Images of lost, injured and even deceased dogs have been popping up in Suffolk Facebook groups, tugging at the heartstrings of worried locals and garnering hundreds of shares, likes and comments.

But the frightening reality is that, while you may believe you're interacting with an innocent post, scam artists are at work.

Weeks, days or sometimes mere hours afterwards, the content of the post has changed and your 'like' is attached to something you've haven't seen before.

Founder of the Finding Ipswich Dogs Organisation (FIDO) Sam French, 46, manages a Facebook group where she deals with these fraudulent posts on a day-to-day basis. 

East Anglian Daily Times: Founder of the Finding Ipswich Dogs Organisation Sam French.Founder of the Finding Ipswich Dogs Organisation Sam French. (Image: Sam French)

"Often the posts are appealing for shares or likes, pretending that they're trying to reunite a dog with their owner," she said.

"Your first thought is: 'Oh that poor dog' and that's why the scammers use them - they prey on our emotions."

With wording such as "please share" and "let's bump this post," they encourage users to interact, often leaving the comments off to stop scam spotters warning others.

For example, the following caption has been used to accompany a post in a Brandon community group, but a Facebook search reveals that the same wording and picture has been used in Norfolk, Bournemouth and even America:

"My hubby and I found this sweet puppy at our backyard in #Brandon and she's not microchipped. Looks like she hasn't been eating well for the past few days. We took her to the vet and we will continue feeding her until she gets better and hopefully she can be reunited with her family."

East Anglian Daily Times: This fraudulent Facebook post claims this dog has been found in Brandon.This fraudulent Facebook post claims this dog has been found in Brandon. (Image: Newsquest)

A reverse image search reveals that the dog is, in fact, 18-year-old Dik from the Russian village of Novonikolsk who became the subject of national media attention in 2019 when his owners mistook him for dead and he found his way back to them.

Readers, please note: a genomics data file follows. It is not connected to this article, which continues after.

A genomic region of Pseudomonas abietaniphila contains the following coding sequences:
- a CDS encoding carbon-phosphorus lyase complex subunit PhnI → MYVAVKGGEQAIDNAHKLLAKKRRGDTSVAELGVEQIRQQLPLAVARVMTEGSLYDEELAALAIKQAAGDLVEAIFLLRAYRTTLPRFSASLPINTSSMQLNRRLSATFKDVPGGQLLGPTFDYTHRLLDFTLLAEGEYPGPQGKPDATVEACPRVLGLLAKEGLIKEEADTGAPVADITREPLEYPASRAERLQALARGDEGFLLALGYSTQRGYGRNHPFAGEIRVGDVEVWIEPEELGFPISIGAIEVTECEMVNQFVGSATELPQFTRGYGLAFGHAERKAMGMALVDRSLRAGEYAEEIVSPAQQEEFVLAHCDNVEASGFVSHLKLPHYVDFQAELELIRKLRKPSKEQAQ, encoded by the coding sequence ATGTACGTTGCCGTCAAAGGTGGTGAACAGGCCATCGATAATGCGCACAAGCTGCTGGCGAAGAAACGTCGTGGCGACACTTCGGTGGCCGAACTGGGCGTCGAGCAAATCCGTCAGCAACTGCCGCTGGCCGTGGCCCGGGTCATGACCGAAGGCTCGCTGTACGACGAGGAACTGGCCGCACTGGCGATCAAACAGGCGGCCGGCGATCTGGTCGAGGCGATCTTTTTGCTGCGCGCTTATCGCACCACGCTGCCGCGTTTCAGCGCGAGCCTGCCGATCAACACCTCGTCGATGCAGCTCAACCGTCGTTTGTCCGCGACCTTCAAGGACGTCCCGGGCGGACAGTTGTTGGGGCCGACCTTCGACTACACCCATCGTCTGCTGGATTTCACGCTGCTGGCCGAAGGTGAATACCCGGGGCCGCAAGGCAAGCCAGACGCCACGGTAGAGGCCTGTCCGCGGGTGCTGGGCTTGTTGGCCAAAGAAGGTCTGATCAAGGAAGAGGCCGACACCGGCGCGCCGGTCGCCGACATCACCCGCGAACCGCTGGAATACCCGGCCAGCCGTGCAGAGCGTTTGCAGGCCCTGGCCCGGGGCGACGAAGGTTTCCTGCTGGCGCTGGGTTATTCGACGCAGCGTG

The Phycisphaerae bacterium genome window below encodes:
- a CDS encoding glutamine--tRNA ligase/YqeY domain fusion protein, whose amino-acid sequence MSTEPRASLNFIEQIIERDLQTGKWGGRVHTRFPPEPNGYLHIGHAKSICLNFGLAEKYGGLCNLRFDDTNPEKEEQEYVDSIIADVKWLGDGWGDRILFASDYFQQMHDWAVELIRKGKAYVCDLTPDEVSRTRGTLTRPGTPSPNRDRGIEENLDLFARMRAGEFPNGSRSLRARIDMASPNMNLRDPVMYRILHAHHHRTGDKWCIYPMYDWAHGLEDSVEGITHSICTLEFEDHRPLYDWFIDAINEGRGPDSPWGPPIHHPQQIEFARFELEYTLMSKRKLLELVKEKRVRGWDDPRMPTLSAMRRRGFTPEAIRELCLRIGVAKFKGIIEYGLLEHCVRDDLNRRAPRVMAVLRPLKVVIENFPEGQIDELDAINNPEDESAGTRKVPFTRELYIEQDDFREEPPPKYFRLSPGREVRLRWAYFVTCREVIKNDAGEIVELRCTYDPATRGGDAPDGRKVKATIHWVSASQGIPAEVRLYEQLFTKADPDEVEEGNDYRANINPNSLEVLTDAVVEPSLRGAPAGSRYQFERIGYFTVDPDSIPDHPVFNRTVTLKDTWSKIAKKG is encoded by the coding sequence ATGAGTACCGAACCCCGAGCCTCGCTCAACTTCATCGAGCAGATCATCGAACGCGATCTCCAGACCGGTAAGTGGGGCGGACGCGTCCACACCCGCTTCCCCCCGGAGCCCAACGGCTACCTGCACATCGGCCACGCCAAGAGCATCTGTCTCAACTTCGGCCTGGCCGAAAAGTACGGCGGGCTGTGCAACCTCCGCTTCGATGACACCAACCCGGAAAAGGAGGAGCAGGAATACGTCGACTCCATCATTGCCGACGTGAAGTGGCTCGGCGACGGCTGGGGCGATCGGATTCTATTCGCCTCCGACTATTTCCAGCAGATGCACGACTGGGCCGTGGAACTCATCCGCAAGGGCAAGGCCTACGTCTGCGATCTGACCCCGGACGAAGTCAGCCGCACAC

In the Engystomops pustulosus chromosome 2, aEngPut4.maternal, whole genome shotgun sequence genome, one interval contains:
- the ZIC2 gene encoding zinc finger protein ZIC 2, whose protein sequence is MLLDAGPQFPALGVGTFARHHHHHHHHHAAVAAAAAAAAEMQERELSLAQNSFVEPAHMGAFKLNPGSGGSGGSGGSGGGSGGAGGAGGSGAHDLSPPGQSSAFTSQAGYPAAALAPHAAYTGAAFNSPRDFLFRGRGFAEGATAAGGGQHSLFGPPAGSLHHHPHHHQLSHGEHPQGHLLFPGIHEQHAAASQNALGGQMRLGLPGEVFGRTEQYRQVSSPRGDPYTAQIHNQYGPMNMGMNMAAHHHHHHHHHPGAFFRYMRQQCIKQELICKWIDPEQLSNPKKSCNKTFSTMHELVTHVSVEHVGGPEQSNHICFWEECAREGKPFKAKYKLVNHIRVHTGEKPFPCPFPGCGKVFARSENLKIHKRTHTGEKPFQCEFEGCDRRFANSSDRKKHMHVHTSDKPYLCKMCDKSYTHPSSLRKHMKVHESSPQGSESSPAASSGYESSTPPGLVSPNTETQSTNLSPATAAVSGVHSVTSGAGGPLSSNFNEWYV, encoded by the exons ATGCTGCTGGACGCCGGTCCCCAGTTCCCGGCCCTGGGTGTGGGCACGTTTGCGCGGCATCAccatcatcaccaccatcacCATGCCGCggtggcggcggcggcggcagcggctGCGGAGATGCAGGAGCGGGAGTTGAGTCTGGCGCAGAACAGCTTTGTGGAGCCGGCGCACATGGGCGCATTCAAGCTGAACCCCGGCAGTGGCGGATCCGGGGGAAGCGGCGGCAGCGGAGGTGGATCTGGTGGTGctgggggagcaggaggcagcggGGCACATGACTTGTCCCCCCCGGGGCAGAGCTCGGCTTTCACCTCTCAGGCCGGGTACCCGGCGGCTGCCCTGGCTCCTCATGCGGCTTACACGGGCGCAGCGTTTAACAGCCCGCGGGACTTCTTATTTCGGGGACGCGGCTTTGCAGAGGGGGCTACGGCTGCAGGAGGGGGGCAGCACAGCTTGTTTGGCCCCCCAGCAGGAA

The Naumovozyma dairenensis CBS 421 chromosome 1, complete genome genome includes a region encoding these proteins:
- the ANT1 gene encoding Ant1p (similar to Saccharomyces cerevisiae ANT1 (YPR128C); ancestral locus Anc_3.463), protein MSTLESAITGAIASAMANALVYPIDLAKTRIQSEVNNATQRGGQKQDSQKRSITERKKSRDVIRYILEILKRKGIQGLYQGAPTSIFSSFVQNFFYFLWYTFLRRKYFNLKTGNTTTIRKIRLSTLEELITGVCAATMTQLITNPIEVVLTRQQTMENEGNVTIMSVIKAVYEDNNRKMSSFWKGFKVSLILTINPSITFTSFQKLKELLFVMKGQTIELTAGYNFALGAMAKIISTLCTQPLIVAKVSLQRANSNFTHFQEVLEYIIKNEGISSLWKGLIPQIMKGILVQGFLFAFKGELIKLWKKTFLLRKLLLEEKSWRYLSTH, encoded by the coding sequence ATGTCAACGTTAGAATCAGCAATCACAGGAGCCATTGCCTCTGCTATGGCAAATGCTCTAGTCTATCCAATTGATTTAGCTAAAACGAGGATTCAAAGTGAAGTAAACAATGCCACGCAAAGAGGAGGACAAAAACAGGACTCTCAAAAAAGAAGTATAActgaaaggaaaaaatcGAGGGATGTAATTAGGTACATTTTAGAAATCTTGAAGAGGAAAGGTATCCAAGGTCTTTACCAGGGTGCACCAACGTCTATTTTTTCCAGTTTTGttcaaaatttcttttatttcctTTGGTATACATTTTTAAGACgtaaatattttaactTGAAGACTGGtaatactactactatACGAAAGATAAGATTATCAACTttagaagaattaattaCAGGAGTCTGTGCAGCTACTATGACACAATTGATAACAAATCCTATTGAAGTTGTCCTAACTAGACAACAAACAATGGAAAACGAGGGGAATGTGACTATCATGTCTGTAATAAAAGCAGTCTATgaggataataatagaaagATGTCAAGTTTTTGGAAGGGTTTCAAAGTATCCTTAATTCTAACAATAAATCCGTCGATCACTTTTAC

The dog has not, however, been found in Suffolk as this post claims and, days later, the text changed to advertise a fraudulent rental property.

East Anglian Daily Times: The same post has completely changed to advertise a fraudulent rental property mere days later.The same post has completely changed to advertise a fraudulent rental property mere days later. (Image: Newsquest)

Known as a 'bait and switch' scam, many of the posts ask you to click a malicious link intended to steal money or personal information.

READ MORE: Suffolk resident scammed out of £9,000 by fraudsters with car 'fault' trick

While Miss French's group becomes saturated with fraudulent posts, the organisation's genuine efforts to save dogs across the county are thwarted.

"Some groups don't have a post approval function, which just pushes the real posts further and further down your timeline," she said.

"It's heart-breaking to think of everyone jumping to help a dog who, at one point in time was in need, but whose picture has now been lifted in order to scam people."

East Anglian Daily Times: Suffolk Trading Standards confirmed that the scam has become all too common on Facebook.Suffolk Trading Standards confirmed that the scam has become all too common on Facebook. (Image: Suffolk Trading Standards)

Suffolk Trading Standards confirmed that this type of scam has become "all too common" on Facebook.

READ MORE: Scammers steal hundreds from Suffolk residents in Instagram Bitcoin con

A spokesman added that fraudsters are "preying on the goodwill of local residents" and detailed a few ways in which users can verify a post before clicking the share button:

  • Read the information carefully, looking for spelling errors and out-of-place information.
  • Check the profile of the person posting. Has it been created very recently? Do they appear to live locally?
  • Do a reverse image search on Google. That will show if the image has been used elsewhere, for adverts or websites.
  • Copy and paste the text from the post into the Facebook search bar to see if other posts appear elsewhere on the platform.
  • If you suspect a scam, report it to Facebook.

If you have lost money to a scammer, report it to your bank immediately. Report all scams to Trading Standards via the Citizens Advice Consumer Service on 0808 223 1133.

If you have been affected by a scam and would like to share your story, please get in touch with our crime correspondent Dolly Carter on the following email address: